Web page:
• Diana Navarro

Safety, Sanctuary and Boundaries: A Place Called Home--Part 3

Home~Where The Soul Longs To Be

Excerpt From Oddball: A Memoir and Resilience



Photo: Architectural Digest



This place called home can take various forms: from a specific spot in an open space shared with family members, community members and even strangers, like a cave as our ancestors used, a homeless shelter in our modern times, to a palace where one person roams alone. And, let us get out of the ice age and stop pretending we are not affected by energy. We are. Energy can be electric, light, sound, texture, magnetic fields, other people, pets, plants and objects.

Anything immediately outside our precious layer of our largest organ of the skin is our environment. Anything outside our thoughts, feelings and spirit flow is equally so. Our environment though, the exact place of boundary, is much harder to define.


Sometimes we can feel like victims of our environment like I did growing up in the South Bronx of the ’70s. We moved a lot during my formative years. By the time I was fourteen we had moved over ten times around the South Bronx. There were many reasons but as I child all I knew was that we were always on the move because of some crisis, be it fires, violence, or a money issue. Moving so much meant changing schools and churches every time. I did not go to kindergarten and went straight to first grade. But every for each grade I was at a different school, sometimes mid-year. This was terrifying for me. From the dreaded introduction to the class, to issues with being primarily a Spanish speaker, to not having stable friends—these all created an ongoing sense of doom and anxiety for me. I never felt a sense of home.



This was home for many in the 1970s

To this day, I have nightmares I am sleeping in the streets, homeless, cold, scared, and surrounded by demons. Though fortunately we were never in the streets, we did spend time in shelters and in other people’s homes. When we left an apartment, it was not an orderly careful, organized move—it was a take whatever we can and go as quickly as possible. This meant we didn’t have quality furniture or items. We had second-hand or donated items and tended to collect them creating a cluttered space always feeling unsettled. I am sure this is why I always felt a need to keep everything, just in case. I had what was a borderline hoarding tendency until I was able to finally confront it after my major losses in San Francisco.


It wasn’t until 1984, my first year in high school, where we finally settled into a stable home setting. But that was after much damage had already been done with more to come. There were times where we stayed in a church person’s apartment temporarily and it turned out they were full-fledge molesters having a field day with me and god knows how many other before and after me. For years I endured this until I entered my early teens. But by then, again, I already had the evil touches of some humans on my soul.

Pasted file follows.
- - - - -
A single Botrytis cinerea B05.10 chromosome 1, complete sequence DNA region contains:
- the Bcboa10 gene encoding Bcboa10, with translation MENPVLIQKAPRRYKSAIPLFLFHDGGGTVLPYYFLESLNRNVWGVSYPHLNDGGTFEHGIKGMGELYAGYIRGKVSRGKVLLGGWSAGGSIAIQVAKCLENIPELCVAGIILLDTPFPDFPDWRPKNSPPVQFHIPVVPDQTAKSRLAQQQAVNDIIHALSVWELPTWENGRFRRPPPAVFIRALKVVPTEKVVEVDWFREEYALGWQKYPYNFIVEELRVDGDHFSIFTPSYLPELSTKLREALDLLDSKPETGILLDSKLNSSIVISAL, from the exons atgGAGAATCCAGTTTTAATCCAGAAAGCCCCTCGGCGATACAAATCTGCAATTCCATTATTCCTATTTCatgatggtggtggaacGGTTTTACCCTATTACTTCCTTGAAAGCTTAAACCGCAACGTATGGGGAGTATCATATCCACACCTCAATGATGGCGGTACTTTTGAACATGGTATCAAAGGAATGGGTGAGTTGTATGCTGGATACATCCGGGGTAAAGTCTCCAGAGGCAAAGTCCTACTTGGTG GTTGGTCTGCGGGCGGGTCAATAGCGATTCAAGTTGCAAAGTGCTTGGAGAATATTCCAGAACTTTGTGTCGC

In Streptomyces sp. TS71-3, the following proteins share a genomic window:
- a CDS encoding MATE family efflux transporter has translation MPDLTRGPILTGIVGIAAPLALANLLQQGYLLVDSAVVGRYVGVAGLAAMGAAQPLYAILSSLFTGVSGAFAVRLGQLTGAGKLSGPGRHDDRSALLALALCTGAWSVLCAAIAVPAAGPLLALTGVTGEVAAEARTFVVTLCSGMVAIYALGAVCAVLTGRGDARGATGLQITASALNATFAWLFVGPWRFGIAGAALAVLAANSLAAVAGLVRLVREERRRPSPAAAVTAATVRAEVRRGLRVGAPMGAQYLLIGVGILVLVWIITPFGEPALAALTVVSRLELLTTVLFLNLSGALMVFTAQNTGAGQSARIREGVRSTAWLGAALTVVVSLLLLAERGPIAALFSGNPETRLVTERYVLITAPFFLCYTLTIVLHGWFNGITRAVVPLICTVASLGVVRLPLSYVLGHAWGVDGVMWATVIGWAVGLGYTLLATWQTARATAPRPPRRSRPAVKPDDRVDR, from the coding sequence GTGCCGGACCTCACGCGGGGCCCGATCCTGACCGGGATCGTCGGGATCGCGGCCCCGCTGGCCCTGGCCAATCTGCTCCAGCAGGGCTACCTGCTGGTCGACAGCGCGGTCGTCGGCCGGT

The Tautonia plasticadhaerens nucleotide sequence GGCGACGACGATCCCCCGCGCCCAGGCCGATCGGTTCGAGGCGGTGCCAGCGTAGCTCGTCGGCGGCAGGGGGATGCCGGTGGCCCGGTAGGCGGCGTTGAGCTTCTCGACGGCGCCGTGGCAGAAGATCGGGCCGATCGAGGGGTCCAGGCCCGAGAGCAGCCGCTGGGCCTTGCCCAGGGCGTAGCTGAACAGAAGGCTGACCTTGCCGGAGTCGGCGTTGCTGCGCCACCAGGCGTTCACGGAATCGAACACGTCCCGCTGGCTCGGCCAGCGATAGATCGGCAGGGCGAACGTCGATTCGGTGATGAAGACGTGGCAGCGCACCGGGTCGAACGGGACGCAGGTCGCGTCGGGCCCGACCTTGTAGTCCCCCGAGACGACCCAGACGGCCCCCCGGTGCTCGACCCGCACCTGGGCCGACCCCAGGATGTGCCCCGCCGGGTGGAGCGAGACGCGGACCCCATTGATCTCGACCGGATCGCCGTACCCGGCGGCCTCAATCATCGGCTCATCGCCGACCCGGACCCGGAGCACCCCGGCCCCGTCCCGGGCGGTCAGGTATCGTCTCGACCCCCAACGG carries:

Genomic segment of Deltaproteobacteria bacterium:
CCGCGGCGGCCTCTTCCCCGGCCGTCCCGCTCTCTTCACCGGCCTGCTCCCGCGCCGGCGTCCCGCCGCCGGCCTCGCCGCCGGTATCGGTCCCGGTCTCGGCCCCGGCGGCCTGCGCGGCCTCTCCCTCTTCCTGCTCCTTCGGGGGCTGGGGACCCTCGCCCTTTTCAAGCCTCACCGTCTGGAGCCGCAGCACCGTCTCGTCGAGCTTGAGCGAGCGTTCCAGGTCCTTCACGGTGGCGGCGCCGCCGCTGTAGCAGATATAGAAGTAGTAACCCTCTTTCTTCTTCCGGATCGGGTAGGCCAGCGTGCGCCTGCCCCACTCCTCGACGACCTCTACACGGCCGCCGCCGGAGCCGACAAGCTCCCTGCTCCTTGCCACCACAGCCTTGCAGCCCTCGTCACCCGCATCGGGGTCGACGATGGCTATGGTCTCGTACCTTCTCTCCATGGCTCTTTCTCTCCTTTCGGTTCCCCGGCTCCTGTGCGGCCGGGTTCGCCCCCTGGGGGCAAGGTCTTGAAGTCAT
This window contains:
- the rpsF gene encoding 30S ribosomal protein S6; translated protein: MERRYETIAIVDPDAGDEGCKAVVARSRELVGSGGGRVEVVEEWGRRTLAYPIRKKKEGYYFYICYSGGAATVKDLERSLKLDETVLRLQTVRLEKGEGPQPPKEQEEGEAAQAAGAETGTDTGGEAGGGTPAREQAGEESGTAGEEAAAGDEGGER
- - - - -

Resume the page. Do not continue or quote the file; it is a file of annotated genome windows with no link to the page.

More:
If we have troublesome, home-mates, neighbors or a rough and stressful job, these can add distress to our lives. Have you ever walked into a place somewhere and wanted to run out because it was such a bad feeling to be there? Or walked down a particular street and felt you needed to go another way to your destination because it just felt wrong. This is energy at work. Good vibes or bad vibes, many of us can pick up on them. If you are vulnerable because of pain, stress or are highly sensitive, you are even susceptible to being affected by your space.


Fortunately, there are things you can do to control, protect, and restore peace in any given space most of the time—also known as boundaries. The question is, how can we extend the care for ourselves to our environment? We have different levels of control of our environment. What we can do in a public mall is different than what we can do in our private homes. What we do in a workplace where we work for others is different from what we can do when we work for ourselves. All due to social norms, manners, and laws. Fortunately, at least for you, it is your home, you do have some level of external control unlike in oppressive or totalitarian societies.


I learned through study, practice and as an empath that designing and setting up your space to work with you is one of the best ways to gain equilibrium, peace, joy, and energy. If it is your space within a home you have more flexibility, but you can do this in external spaces as well.


Many of us know instinctually what our boundaries are, though too many don’t have a clue. This causes all kinds of problems ranging from annoyances to life-threatening situations that can easily be avoided if we only make a choice to become more aware. This section is more of a blueprint for anyone and everyone to use. This is because there are different needs each of us has from extreme help as in a hoarder putting themselves and others in health dangers, to someone seeking to elevate their energy within their spacious home.


I begin my work on the environment the ways I do with our body and self: from assessing its safety and health to creating and expanding high vibration energy via the basics of being hydrated, have proper nutrients, my posture to finding the beauty in anything I can find and according to what I specifically need for safety, harmony and balance. I use my studies in organizational and environmental psychology, my work with Feng Shui, my certification in Interior Design and my psychic empath abilities to make this happen.


“Never lose an opportunity of seeing anything that is beautiful.” —Denis Waitley


Do you feel safe and cared for at home?



















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Oddball: Build Resilience with Self-Care. Is the book especially to help the reader design their life, find relief from pain and find pleasure.


Get the Memoir Here and Guide below

Oddball: A Memoir in Resilience